Dance like nobody’s watching, or Dance like you’re not dancing

Seeing any exhibition at Rhubaba can feel a little like a tumble down an Alice in Wonderland-esque rabbit hole. The only clue that the industrial shutter door, on a residential street on the way to Leith, hides something more interesting than an average garage’s junk heap is the strange blend of sounds managing to break through onto the pavement. Plucking up the courage to follow the noises and step through the small, almost hidden metal door may be something like climbing through the Looking-Glass; you don’t quite know what may lie on the other side.  You certainly wouldn’t expect to stumble out an hour or so later with an uncontrollable Cheshire Cat grin on your face.

What confronts you on entering the current concealed show, ‘Dance like nobody’s watching’ is, in fact, a looking glass of sorts. The small space is made deceptively large by a mirrored wall, sandwiched between two dark hanging drapes. This art studio is disguised as a dance studio, but one with screens on all sides and beanbags and headphones slumped in front of them. It is a ballet studio, games room hybrid.  Which makes it entirely appropriate for the pieces and ideas contained within it, as this show attempts to blur the boundary between dance and everyday movement – between awkward shuffling and smooth performance. It is about the human body and personal space and how we are both afraid of intimacy and crave it.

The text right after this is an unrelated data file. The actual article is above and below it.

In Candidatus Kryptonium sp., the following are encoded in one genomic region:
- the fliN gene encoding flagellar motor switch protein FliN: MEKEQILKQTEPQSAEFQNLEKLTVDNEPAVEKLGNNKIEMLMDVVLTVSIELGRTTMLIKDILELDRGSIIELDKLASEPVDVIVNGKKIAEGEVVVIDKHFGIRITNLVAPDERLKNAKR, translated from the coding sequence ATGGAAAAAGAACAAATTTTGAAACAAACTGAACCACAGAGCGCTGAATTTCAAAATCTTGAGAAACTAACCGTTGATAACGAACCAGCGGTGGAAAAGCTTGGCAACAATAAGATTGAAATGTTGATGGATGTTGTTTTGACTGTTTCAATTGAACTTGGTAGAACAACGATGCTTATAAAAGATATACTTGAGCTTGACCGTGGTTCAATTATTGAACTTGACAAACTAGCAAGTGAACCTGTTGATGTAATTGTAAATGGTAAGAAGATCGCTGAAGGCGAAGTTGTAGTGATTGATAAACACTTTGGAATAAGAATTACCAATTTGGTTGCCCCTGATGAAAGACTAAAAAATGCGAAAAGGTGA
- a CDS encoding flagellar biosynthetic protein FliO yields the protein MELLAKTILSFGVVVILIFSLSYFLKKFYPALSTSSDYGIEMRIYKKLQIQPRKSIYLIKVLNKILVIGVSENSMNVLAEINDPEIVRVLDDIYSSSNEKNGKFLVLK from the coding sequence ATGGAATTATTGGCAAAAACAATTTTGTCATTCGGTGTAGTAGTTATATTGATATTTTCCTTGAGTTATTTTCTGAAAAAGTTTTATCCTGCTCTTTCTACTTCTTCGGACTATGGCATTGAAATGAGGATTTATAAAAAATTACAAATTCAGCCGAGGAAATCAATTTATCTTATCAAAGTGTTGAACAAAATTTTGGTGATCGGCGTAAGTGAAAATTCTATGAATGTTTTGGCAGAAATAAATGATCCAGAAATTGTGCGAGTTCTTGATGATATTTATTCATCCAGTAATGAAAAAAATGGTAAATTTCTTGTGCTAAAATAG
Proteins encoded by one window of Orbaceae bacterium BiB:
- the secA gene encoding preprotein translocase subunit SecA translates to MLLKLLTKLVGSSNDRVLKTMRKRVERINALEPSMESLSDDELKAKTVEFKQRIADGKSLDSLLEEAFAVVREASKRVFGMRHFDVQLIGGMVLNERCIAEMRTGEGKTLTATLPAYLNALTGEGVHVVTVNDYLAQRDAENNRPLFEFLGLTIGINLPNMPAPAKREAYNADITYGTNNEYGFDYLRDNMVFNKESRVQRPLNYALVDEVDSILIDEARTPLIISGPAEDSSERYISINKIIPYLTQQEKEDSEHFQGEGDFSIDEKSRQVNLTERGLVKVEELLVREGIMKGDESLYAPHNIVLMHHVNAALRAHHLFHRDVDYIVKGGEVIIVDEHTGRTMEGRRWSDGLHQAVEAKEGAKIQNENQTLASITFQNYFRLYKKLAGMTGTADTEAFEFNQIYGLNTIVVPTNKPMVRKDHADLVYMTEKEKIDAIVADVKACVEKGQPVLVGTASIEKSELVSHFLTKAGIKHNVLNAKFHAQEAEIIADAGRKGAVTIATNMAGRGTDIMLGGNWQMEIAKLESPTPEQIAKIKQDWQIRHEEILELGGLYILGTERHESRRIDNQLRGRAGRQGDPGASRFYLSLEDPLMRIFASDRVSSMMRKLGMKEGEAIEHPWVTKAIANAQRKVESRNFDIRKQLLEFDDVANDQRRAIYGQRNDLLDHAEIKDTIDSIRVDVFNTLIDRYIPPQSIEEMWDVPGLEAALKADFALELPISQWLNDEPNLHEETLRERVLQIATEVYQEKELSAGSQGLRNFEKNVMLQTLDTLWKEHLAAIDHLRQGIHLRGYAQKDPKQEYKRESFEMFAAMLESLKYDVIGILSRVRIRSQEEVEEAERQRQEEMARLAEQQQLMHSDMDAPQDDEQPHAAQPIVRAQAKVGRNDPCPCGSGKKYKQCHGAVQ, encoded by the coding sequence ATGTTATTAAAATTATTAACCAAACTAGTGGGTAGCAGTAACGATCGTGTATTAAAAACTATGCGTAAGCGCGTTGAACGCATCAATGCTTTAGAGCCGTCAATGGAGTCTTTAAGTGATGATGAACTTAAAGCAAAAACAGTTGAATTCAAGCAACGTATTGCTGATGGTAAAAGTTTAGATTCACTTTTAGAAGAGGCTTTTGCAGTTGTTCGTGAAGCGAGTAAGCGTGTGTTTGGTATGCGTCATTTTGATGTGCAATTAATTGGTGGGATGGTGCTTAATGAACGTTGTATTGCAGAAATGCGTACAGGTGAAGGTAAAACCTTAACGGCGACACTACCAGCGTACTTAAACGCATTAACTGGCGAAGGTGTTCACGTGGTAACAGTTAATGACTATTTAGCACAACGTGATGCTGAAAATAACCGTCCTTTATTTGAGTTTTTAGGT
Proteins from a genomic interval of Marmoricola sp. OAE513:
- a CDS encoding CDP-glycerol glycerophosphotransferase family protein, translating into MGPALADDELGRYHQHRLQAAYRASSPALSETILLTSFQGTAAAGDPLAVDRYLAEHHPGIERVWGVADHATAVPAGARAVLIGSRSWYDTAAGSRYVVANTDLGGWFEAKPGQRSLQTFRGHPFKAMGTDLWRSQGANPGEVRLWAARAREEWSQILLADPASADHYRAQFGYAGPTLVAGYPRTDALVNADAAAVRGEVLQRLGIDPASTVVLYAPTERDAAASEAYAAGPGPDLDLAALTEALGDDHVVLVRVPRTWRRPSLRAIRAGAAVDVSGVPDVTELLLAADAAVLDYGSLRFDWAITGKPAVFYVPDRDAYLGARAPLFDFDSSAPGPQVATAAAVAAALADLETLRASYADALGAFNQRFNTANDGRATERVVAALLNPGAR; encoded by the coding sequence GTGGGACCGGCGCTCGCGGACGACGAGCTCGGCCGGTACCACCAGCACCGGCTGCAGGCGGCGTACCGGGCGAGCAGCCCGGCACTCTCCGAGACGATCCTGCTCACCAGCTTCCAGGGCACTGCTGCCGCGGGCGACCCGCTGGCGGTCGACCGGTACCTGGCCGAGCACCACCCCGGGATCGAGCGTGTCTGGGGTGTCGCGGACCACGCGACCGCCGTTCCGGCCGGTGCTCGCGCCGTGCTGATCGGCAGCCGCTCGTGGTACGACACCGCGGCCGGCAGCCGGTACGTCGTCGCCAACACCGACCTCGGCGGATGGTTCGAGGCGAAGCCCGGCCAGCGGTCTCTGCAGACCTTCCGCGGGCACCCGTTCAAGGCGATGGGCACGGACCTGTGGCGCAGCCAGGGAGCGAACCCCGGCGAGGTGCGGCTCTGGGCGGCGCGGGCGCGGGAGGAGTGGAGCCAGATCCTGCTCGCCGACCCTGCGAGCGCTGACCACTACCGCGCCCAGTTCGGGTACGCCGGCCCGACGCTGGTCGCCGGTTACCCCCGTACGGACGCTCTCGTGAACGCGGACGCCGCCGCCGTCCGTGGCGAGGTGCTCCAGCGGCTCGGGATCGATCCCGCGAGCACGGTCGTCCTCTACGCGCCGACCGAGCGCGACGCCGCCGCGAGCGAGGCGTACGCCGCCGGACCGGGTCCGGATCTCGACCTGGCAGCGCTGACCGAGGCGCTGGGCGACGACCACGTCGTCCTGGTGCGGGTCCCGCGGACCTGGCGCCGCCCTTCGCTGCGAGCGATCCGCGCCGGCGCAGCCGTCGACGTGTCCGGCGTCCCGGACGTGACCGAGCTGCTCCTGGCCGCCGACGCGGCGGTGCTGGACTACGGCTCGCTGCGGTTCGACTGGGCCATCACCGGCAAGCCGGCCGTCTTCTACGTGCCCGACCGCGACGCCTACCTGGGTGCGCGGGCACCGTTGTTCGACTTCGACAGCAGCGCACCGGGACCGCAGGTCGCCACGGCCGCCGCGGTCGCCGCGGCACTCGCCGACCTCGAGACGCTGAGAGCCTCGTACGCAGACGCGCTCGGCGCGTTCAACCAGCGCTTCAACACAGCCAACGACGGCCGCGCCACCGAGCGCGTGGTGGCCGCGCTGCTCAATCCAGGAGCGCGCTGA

The screens closest to the door are uncomfortable, and hovering near them feels a little like hovering on the edge of a dance floor, scared that you might make a fool of yourself. One resembles the recent viral hit ‘First Kiss’, but with boredom instead of intimate bonding, as two people hold each other in an awkward embracing pose, while close to the ground an unseen woman presses her fingers into holes in walls and her tongue into cracks on the ground.

Yet, moving into the space properly something changes – the initial awkward feelings are lost, to be replaced with something close to the elation felt when coats and inhibitions are put to one side, so uninhibited dancing can take the lead. Some of these films are just fun, pure and simple. Dominic Watson’s twinned screens, offering two not quite identical visions of the artist in an empty studio space, dancing his heart out, to a booming soundtrack of ‘You Make My Dreams Come True’ is surely what everyone dreams some artists do in their alone time. It is impossible not to smile, or even perhaps to want to pull off your shoes and join in.

This exhibition is cleverly constructed, touching, heart-warming and fun. Some of it is sensual, some silly and some slightly unsettling, but it certainly leaves you wanting to spend less time suited and booted and more time turning up the music and turning a hotel double bed into a personal dancefloor.

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